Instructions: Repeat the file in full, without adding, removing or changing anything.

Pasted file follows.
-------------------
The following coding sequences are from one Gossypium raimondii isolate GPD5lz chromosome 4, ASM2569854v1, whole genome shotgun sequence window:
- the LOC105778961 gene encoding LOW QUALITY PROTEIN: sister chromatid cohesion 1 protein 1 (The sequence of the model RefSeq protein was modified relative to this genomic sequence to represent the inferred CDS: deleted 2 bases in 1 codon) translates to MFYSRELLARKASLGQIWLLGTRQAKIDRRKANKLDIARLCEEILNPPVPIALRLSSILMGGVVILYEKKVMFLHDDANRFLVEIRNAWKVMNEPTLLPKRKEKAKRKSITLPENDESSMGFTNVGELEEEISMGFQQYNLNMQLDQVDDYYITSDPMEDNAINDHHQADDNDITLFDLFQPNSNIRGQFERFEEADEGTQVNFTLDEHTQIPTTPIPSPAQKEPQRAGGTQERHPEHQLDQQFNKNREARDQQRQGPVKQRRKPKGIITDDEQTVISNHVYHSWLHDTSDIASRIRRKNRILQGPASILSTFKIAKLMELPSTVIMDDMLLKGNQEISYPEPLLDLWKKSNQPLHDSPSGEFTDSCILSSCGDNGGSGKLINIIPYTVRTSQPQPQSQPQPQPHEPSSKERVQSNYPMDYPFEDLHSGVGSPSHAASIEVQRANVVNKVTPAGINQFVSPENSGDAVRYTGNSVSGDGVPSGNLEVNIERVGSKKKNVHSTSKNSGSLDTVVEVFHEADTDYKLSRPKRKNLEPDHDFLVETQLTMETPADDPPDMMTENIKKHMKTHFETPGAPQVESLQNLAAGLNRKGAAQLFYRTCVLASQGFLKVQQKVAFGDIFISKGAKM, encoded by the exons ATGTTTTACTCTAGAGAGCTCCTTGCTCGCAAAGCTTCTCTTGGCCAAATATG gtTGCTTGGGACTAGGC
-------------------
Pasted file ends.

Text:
The following coding sequences are from one Gossypium raimondii isolate GPD5lz chromosome 4, ASM2569854v1, whole genome shotgun sequence window:
- the LOC105778961 gene encoding LOW QUALITY PROTEIN: sister chromatid cohesion 1 protein 1 (The sequence of the model RefSeq protein was modified relative to this genomic sequence to represent the inferred CDS: deleted 2 bases in 1 codon) translates to MFYSRELLARKASLGQIWLLGTRQAKIDRRKANKLDIARLCEEILNPPVPIALRLSSILMGGVVILYEKKVMFLHDDANRFLVEIRNAWKVMNEPTLLPKRKEKAKRKSITLPENDESSMGFTNVGELEEEISMGFQQYNLNMQLDQVDDYYITSDPMEDNAINDHHQADDNDITLFDLFQPNSNIRGQFERFEEADEGTQVNFTLDEHTQIPTTPIPSPAQKEPQRAGGTQERHPEHQLDQQFNKNREARDQQRQGPVKQRRKPKGIITDDEQTVISNHVYHSWLHDTSDIASRIRRKNRILQGPASILSTFKIAKLMELPSTVIMDDMLLKGNQEISYPEPLLDLWKKSNQPLHDSPSGEFTDSCILSSCGDNGGSGKLINIIPYTVRTSQPQPQSQPQPQPHEPSSKERVQSNYPMDYPFEDLHSGVGSPSHAASIEVQRANVVNKVTPAGINQFVSPENSGDAVRYTGNSVSGDGVPSGNLEVNIERVGSKKKNVHSTSKNSGSLDTVVEVFHEADTDYKLSRPKRKNLEPDHDFLVETQLTMETPADDPPDMMTENIKKHMKTHFETPGAPQVESLQNLAAGLNRKGAAQLFYRTCVLASQGFLKVQQKVAFGDIFISKGAKM, encoded by the exons ATGTTTTACTCTAGAGAGCTCCTTGCTCGCAAAGCTTCTCTTGGCCAAATATG gtTGCTTGGGACTAGGC